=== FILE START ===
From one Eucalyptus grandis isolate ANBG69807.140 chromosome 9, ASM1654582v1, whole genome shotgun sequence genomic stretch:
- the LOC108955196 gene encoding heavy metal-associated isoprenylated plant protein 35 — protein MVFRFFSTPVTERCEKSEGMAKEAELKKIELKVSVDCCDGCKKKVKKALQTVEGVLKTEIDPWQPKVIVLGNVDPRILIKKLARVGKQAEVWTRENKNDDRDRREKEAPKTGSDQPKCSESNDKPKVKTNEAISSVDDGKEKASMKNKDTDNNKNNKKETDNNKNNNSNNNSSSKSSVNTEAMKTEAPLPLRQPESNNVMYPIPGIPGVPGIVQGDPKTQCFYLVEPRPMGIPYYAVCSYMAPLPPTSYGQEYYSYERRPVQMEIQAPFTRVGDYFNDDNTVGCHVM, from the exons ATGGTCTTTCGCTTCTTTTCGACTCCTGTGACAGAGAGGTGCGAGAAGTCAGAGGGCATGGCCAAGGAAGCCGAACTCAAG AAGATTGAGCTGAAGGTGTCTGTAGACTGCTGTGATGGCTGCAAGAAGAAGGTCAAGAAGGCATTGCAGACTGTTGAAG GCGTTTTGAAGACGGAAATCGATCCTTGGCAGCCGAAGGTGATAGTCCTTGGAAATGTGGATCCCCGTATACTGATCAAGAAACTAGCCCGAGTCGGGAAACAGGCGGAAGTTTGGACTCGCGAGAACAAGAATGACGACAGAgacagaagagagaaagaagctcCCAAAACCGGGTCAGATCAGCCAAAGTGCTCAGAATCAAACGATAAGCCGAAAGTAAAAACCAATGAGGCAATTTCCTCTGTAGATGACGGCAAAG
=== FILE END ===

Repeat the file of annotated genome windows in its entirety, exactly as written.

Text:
From one Eucalyptus grandis isolate ANBG69807.140 chromosome 9, ASM1654582v1, whole genome shotgun sequence genomic stretch:
- the LOC108955196 gene encoding heavy metal-associated isoprenylated plant protein 35 — protein MVFRFFSTPVTERCEKSEGMAKEAELKKIELKVSVDCCDGCKKKVKKALQTVEGVLKTEIDPWQPKVIVLGNVDPRILIKKLARVGKQAEVWTRENKNDDRDRREKEAPKTGSDQPKCSESNDKPKVKTNEAISSVDDGKEKASMKNKDTDNNKNNKKETDNNKNNNSNNNSSSKSSVNTEAMKTEAPLPLRQPESNNVMYPIPGIPGVPGIVQGDPKTQCFYLVEPRPMGIPYYAVCSYMAPLPPTSYGQEYYSYERRPVQMEIQAPFTRVGDYFNDDNTVGCHVM, from the exons ATGGTCTTTCGCTTCTTTTCGACTCCTGTGACAGAGAGGTGCGAGAAGTCAGAGGGCATGGCCAAGGAAGCCGAACTCAAG AAGATTGAGCTGAAGGTGTCTGTAGACTGCTGTGATGGCTGCAAGAAGAAGGTCAAGAAGGCATTGCAGACTGTTGAAG GCGTTTTGAAGACGGAAATCGATCCTTGGCAGCCGAAGGTGATAGTCCTTGGAAATGTGGATCCCCGTATACTGATCAAGAAACTAGCCCGAGTCGGGAAACAGGCGGAAGTTTGGACTCGCGAGAACAAGAATGACGACAGAgacagaagagagaaagaagctcCCAAAACCGGGTCAGATCAGCCAAAGTGCTCAGAATCAAACGATAAGCCGAAAGTAAAAACCAATGAGGCAATTTCCTCTGTAGATGACGGCAAAG